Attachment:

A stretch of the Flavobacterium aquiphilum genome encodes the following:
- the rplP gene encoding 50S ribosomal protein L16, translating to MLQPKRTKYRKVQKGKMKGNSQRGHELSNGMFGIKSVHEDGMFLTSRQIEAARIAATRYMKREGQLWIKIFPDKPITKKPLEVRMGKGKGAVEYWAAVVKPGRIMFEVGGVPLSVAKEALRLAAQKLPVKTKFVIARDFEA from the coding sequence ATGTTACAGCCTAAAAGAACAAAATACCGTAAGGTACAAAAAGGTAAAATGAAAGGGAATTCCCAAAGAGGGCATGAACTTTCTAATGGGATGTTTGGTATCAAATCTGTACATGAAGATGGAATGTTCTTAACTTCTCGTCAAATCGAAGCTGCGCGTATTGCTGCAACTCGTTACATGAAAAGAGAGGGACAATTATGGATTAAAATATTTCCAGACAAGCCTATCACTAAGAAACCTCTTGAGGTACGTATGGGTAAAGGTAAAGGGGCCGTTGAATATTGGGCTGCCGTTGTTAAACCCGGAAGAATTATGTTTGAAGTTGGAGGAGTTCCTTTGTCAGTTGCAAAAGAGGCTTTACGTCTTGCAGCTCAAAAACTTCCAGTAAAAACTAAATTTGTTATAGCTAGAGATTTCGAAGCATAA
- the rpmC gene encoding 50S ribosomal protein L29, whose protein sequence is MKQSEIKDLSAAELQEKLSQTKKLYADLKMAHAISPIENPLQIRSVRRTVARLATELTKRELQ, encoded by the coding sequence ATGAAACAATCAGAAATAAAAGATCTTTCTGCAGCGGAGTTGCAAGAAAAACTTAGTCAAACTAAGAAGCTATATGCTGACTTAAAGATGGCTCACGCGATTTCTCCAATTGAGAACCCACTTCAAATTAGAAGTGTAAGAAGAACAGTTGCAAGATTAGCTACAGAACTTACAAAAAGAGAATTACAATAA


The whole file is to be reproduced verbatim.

A stretch of the Flavobacterium aquiphilum genome encodes the following:
- the rplP gene encoding 50S ribosomal protein L16, translating to MLQPKRTKYRKVQKGKMKGNSQRGHELSNGMFGIKSVHEDGMFLTSRQIEAARIAATRYMKREGQLWIKIFPDKPITKKPLEVRMGKGKGAVEYWAAVVKPGRIMFEVGGVPLSVAKEALRLAAQKLPVKTKFVIARDFEA from the coding sequence ATGTTACAGCCTAAAAGAACAAAATACCGTAAGGTACAAAAAGGTAAAATGAAAGGGAATTCCCAAAGAGGGCATGAACTTTCTAATGGGATGTTTGGTATCAAATCTGTACATGAAGATGGAATGTTCTTAACTTCTCGTCAAATCGAAGCTGCGCGTATTGCTGCAACTCGTTACATGAAAAGAGAGGGACAATTATGGATTAAAATATTTCCAGACAAGCCTATCACTAAGAAACCTCTTGAGGTACGTATGGGTAAAGGTAAAGGGGCCGTTGAATATTGGGCTGCCGTTGTTAAACCCGGAAGAATTATGTTTGAAGTTGGAGGAGTTCCTTTGTCAGTTGCAAAAGAGGCTTTACGTCTTGCAGCTCAAAAACTTCCAGTAAAAACTAAATTTGTTATAGCTAGAGATTTCGAAGCATAA
- the rpmC gene encoding 50S ribosomal protein L29, whose protein sequence is MKQSEIKDLSAAELQEKLSQTKKLYADLKMAHAISPIENPLQIRSVRRTVARLATELTKRELQ, encoded by the coding sequence ATGAAACAATCAGAAATAAAAGATCTTTCTGCAGCGGAGTTGCAAGAAAAACTTAGTCAAACTAAGAAGCTATATGCTGACTTAAAGATGGCTCACGCGATTTCTCCAATTGAGAACCCACTTCAAATTAGAAGTGTAAGAAGAACAGTTGCAAGATTAGCTACAGAACTTACAAAAAGAGAATTACAATAA